One hopes that is not generally true, and it is hardly reason to celebrate when some example proves true. But for mice, and quite possibly for biologically similar enough human beings, pushing yourself on aerobic exercise make may you a better philosopher.
Vermeer’s “The Milkmaid” is on loan to the Metropolitan Museum of Art in NYC.
According to the New Yorker, the Met curator of European art , Walter Liedtke focuses on the painting’s supposed erotic content. Apparently milkmaids were widely believed to be sexually available. In fact, this theme is highlighted by Liedtke’s picking a more explicitly erotic accompanying picture.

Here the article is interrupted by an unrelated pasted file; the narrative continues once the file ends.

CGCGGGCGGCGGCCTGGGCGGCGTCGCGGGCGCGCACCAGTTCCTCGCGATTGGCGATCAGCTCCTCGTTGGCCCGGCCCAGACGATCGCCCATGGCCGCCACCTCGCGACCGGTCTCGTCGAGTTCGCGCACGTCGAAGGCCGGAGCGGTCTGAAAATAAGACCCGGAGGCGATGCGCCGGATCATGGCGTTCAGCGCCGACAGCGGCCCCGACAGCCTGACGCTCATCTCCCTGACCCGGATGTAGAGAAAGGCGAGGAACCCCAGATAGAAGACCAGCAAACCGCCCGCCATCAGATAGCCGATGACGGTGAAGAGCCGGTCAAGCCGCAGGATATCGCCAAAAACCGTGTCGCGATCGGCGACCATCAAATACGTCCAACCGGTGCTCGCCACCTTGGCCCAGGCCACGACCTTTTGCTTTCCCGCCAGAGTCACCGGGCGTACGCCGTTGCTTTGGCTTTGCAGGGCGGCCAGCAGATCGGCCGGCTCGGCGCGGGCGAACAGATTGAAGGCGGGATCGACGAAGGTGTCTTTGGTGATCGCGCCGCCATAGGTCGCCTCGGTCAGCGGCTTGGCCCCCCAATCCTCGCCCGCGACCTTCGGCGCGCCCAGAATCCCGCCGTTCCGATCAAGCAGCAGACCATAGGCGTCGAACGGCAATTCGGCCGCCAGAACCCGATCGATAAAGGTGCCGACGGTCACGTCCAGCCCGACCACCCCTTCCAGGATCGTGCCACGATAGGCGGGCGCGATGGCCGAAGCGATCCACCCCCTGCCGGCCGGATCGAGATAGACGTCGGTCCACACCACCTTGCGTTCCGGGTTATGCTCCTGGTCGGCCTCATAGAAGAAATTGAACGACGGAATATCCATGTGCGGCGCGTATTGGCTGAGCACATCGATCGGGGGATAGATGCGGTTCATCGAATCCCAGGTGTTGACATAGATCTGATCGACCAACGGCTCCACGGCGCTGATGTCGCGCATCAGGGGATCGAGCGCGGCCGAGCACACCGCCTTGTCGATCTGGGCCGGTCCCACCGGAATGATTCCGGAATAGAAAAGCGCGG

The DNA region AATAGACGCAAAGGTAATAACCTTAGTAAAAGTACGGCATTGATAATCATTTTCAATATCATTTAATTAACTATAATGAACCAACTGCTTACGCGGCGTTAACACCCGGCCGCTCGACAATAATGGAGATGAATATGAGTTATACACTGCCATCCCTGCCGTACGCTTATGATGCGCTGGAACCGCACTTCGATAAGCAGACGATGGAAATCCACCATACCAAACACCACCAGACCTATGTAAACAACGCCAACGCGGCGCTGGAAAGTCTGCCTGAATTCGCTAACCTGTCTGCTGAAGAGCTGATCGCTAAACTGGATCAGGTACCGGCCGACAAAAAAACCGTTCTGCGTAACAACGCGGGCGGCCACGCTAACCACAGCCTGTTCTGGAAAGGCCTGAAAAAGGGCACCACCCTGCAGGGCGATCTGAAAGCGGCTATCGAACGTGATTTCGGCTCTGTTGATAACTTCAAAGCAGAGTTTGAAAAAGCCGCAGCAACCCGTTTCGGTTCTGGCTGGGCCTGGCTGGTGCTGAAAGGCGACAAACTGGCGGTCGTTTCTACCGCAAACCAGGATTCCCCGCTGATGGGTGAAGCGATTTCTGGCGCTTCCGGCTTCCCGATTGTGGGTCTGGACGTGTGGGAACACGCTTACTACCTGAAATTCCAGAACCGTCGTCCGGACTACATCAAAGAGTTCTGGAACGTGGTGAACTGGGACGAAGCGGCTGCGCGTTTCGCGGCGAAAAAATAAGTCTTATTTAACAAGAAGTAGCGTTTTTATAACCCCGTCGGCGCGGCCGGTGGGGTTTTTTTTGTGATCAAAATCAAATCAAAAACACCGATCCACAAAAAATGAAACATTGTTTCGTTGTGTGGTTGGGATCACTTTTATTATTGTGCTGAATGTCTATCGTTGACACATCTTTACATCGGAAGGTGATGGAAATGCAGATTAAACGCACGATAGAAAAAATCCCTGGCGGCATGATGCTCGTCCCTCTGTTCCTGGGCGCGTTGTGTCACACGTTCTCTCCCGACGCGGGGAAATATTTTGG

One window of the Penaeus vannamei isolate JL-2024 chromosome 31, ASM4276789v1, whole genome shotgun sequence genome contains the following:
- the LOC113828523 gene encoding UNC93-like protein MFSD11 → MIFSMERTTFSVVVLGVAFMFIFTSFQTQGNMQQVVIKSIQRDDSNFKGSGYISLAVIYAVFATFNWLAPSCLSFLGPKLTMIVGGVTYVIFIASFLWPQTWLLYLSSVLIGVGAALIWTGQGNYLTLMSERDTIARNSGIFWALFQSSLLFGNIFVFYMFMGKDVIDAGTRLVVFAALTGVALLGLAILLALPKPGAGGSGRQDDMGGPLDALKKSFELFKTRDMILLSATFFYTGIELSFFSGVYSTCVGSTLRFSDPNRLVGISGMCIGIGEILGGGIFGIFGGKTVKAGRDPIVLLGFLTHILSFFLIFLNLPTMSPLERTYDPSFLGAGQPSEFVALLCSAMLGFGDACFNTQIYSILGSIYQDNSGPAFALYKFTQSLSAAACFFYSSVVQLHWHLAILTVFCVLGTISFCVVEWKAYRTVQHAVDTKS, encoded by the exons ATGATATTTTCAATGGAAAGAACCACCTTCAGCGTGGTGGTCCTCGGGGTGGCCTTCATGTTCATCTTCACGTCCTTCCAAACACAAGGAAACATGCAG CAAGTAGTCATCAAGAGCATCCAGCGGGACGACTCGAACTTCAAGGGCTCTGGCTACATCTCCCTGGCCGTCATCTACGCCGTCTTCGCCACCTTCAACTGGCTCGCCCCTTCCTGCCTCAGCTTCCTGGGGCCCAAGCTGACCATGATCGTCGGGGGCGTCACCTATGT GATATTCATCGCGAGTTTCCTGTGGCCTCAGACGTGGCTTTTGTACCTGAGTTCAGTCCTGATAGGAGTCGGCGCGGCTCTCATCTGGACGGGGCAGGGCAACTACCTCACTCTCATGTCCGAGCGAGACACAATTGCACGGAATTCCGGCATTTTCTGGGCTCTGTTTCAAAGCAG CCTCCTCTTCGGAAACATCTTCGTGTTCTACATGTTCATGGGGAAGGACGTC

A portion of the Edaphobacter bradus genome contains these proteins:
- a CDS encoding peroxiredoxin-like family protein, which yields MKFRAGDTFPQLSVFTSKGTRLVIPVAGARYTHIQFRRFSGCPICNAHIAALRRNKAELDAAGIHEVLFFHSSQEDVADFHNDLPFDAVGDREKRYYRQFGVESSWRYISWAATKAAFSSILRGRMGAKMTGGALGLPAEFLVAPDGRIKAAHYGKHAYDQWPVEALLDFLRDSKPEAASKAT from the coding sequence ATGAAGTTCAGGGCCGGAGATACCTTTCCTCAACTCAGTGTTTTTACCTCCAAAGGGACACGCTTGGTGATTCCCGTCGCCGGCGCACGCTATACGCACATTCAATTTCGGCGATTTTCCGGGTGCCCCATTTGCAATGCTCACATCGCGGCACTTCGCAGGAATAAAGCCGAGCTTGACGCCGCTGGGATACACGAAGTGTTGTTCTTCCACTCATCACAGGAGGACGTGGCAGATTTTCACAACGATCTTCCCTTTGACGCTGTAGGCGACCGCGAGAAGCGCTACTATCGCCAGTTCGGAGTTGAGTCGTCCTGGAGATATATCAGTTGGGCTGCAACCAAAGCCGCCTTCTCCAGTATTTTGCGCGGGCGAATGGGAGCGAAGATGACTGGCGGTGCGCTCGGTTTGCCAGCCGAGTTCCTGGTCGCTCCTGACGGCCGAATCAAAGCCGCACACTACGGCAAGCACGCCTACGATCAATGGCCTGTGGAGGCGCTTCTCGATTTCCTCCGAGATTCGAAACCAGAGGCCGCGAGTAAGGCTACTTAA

So let’s think: On looking at this picture, is your first thought of grabbing her and getting your hand up her skirt? Just as starters, of course. And if so, given the precariousness of her ability to dissent, isn’t that sort of, well, bad? Maybe seeing her as a sexual object, preserved through the centuries, kind of dispicable problematic?
Is this just feminist prudery? Perhaps, but it seems reasonable to ask that when we are dealing with supposed erotic art, and considering the social facts about how people were portrayed, that we have some awareness of how partial those perspectives were.
The New Yorker art critic, Peter Schjeldahl, appears aware of the questionable perspective involved in seeing the picture as erotic.
Of course, this blog worries when we portray behavior that is unsafe or even, when acted out, distressing. So we asked Tarragon to illustrate the orthodox and overall safer approach to a running facet. We didn’t have a video camera, but we hope this pic suffices: